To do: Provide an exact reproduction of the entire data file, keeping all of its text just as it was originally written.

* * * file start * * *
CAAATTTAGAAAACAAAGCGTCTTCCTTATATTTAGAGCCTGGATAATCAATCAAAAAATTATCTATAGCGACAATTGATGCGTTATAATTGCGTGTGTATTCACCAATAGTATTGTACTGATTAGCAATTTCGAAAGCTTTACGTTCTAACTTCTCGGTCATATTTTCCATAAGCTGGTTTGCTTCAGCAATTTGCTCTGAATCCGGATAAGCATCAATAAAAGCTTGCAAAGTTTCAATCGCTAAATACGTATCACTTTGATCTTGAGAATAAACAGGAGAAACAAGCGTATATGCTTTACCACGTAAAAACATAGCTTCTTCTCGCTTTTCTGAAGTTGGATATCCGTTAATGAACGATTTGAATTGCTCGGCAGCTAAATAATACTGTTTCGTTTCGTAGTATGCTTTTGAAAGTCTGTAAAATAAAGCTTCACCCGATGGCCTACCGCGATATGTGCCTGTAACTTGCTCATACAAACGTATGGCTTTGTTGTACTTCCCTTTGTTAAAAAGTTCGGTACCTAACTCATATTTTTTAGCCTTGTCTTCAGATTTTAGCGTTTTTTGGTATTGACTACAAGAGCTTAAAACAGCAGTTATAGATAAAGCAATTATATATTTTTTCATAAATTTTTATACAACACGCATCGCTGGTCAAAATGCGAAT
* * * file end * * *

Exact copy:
CAAATTTAGAAAACAAAGCGTCTTCCTTATATTTAGAGCCTGGATAATCAATCAAAAAATTATCTATAGCGACAATTGATGCGTTATAATTGCGTGTGTATTCACCAATAGTATTGTACTGATTAGCAATTTCGAAAGCTTTACGTTCTAACTTCTCGGTCATATTTTCCATAAGCTGGTTTGCTTCAGCAATTTGCTCTGAATCCGGATAAGCATCAATAAAAGCTTGCAAAGTTTCAATCGCTAAATACGTATCACTTTGATCTTGAGAATAAACAGGAGAAACAAGCGTATATGCTTTACCACGTAAAAACATAGCTTCTTCTCGCTTTTCTGAAGTTGGATATCCGTTAATGAACGATTTGAATTGCTCGGCAGCTAAATAATACTGTTTCGTTTCGTAGTATGCTTTTGAAAGTCTGTAAAATAAAGCTTCACCCGATGGCCTACCGCGATATGTGCCTGTAACTTGCTCATACAAACGTATGGCTTTGTTGTACTTCCCTTTGTTAAAAAGTTCGGTACCTAACTCATATTTTTTAGCCTTGTCTTCAGATTTTAGCGTTTTTTGGTATTGACTACAAGAGCTTAAAACAGCAGTTATAGATAAAGCAATTATATATTTTTTCATAAATTTTTATACAACACGCATCGCTGGTCAAAATGCGAAT